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For some people the idea of social situations can lead to fear and anxiety. This is not just mere shyness, but an overpowering anxiety and extreme self-consciousness that can cause avoidance of the situation. In the 1960s and 70s Isaac Marks’ work on social phobia showed that it was clinically different from other phobias.
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Who is Isaac Marks?
Isaac Marks was born in Cape Town, South Africa in 1935. He first studied medicine and then trained as a psychiatrist from 1960-1963 at the University of London. As a psychiatrist he was interested in studying phobias, anxiety and obsessive-compulsive disorders. As he studied phobias, Marks became convinced that social phobias should be classified differently from other phobias and worked to bring others to the same understanding.
Dr. Marks was the first to psychiatrist to carry out clinical trials of social phobias and other fear-related syndromes. He explored the basis and mechanisms of fear and defensive behavior. By studying fear, he was able to establish a scientific basis for understanding it. He used analogies between animal and human behaviors to help describe the origins of fear. Marks then analyzed the development, symptoms and treatment of these fear-related phobias. In his research he not only utilized the field of psychiatry, but also drew upon genetics, biochemistry, physiology, pharmacology, and psychology to make his conclusions.
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Significance of Marks’ Research
Before Marks’ research, all phobias were classified together since social anxiety has many of the same symptoms of other phobias. To distinguish social phobia from panic, anxiety or other phobias, Marks’ quantitatively measured the level of distress and physical or emotional impairment caused by a social situation. Due to the distinguishing of the phobias, people with social phobia are now able to be treated for their condition rather than just for their symptoms.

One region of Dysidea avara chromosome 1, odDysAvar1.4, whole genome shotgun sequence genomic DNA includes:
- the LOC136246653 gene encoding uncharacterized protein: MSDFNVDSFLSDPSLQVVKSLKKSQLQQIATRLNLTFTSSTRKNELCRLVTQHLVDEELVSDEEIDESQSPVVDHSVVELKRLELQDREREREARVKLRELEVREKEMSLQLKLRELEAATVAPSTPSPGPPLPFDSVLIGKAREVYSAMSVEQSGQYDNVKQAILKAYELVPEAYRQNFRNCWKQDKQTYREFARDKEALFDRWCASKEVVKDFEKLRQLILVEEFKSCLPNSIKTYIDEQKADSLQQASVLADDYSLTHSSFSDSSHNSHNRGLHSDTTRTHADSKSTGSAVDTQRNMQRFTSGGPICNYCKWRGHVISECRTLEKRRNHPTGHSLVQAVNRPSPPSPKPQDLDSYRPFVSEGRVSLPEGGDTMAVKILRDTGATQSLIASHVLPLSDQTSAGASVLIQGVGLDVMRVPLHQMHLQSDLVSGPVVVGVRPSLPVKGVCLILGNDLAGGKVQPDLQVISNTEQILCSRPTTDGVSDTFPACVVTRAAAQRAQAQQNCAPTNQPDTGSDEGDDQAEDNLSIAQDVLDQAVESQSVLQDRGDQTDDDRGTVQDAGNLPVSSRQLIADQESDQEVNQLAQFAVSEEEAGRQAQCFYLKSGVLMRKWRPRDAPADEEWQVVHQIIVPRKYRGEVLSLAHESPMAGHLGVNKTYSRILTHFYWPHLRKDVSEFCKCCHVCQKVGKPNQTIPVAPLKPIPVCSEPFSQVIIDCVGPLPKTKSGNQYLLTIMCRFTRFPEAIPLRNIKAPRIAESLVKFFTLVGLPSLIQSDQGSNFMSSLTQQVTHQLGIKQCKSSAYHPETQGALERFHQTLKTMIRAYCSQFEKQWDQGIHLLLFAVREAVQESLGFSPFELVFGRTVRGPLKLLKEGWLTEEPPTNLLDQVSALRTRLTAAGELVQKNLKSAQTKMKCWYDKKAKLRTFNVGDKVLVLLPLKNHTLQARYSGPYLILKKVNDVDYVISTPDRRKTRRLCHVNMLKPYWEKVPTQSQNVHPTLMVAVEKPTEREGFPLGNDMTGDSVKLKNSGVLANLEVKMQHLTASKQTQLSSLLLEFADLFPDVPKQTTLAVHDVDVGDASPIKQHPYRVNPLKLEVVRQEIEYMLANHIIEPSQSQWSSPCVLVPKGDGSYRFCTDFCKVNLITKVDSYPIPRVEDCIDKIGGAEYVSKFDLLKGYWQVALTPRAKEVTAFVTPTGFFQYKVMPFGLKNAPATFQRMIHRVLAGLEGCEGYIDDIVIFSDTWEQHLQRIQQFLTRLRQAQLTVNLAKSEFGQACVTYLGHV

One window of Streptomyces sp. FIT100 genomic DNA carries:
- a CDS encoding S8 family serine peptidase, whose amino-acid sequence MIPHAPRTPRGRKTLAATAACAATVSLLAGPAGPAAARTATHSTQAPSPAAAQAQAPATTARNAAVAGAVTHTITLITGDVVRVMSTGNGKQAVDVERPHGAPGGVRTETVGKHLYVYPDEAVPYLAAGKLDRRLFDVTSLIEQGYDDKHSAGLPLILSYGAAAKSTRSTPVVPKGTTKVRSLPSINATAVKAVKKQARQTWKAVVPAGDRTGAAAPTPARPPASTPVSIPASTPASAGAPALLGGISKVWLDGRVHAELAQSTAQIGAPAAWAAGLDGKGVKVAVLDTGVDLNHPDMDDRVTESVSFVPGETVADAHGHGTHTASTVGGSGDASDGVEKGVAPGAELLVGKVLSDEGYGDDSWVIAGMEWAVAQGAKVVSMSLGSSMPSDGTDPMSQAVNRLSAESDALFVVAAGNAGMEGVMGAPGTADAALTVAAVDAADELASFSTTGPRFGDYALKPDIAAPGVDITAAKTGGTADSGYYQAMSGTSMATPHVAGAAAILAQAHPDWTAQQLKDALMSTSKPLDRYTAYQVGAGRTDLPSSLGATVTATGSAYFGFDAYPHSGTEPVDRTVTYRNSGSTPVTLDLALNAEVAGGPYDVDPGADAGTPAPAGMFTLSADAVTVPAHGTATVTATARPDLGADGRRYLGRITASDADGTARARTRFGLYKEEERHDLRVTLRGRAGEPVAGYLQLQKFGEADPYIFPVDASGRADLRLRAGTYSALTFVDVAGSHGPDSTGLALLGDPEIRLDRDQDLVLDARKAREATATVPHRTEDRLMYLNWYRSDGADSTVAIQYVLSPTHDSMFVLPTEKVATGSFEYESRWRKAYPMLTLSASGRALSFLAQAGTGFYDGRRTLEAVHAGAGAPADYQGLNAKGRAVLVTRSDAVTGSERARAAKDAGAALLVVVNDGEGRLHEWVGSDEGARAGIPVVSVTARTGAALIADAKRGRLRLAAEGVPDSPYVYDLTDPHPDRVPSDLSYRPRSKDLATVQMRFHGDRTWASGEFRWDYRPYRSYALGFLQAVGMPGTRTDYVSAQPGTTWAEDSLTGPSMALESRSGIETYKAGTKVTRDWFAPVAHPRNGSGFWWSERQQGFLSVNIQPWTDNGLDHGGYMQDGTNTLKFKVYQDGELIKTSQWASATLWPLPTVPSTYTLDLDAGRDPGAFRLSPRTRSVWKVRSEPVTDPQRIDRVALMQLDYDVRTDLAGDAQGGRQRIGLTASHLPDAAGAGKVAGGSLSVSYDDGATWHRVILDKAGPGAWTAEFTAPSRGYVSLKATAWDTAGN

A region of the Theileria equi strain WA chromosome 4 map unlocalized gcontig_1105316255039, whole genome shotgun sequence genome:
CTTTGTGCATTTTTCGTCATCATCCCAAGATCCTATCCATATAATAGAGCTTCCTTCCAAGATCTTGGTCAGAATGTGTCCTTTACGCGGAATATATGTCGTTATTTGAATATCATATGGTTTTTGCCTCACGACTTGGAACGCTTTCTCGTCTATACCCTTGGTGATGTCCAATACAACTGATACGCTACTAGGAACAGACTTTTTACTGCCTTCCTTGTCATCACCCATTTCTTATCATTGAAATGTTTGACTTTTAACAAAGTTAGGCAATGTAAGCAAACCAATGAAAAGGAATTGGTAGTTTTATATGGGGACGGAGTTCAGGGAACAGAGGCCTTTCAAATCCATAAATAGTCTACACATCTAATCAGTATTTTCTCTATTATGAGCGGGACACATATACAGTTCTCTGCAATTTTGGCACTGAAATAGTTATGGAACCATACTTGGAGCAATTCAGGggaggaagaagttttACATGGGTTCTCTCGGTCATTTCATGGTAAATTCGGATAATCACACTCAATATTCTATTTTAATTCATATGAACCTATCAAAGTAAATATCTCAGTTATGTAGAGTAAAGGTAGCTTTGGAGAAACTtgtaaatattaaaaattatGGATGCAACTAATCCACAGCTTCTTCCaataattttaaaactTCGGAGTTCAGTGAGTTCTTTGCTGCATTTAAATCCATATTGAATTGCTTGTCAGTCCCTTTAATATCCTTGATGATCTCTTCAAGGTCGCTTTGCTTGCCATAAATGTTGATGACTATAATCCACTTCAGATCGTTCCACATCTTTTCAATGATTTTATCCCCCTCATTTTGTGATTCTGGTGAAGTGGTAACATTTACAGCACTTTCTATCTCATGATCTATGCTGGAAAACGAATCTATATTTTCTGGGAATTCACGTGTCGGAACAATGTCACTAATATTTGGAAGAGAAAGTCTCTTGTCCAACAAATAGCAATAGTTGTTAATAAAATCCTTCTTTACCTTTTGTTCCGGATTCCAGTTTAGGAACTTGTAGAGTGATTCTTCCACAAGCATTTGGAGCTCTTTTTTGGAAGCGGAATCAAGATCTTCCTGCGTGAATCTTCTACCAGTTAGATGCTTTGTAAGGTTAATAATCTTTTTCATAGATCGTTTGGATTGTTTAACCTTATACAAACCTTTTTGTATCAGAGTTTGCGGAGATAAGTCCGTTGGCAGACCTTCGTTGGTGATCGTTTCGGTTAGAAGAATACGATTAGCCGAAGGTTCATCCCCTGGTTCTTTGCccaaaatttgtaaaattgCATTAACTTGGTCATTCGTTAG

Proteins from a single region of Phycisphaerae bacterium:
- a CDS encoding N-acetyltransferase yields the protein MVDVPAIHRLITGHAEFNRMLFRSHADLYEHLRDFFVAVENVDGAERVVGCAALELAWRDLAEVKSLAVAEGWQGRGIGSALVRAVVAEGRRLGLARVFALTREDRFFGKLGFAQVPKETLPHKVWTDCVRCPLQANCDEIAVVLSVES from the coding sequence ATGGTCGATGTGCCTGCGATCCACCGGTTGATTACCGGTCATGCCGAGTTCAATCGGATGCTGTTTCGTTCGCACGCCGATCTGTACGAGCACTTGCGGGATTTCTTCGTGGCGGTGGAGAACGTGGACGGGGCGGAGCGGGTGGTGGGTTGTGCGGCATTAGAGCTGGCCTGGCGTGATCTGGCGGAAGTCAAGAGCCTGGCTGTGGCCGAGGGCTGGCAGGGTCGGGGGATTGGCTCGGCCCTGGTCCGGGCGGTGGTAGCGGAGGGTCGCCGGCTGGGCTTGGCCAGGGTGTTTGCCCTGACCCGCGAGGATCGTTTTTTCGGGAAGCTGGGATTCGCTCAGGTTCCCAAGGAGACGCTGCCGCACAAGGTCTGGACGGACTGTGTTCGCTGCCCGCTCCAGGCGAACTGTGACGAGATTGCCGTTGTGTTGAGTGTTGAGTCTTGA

Part of Isaac Marks' work discovered that social phobias were mainly cognitive in nature, with an imbalance of the amygdala and the frontal regions of the brain. The amygdala is part of the limbic region which controls emotions, breathing and heart rate. He found an increased response in the amygdala results in increased anxiety.
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Cognitive Behavior Therapy
With the discovery that social phobias were cognitive based, Marks explored the idea of cognitive behavior therapy. This helps patients to approach their fears by changing destructive thought patterns and it also helps to combat their physical and emotional responses. Marks said, “if you cure an anxiety reaction with medication, you cure it for a year. If you cure it with a psychological treatment, you cure it." This therapy coupled with his research and knowledge of the cognitive behavior of social phobias has allowed many people to overcome this disorder.
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Thanks to Isaac Marks’ work on social phobia, those who suffer from it can be clinically diagnosed and treated. This is critical, since social phobia is now the third largest mental health care diagnosis in the world.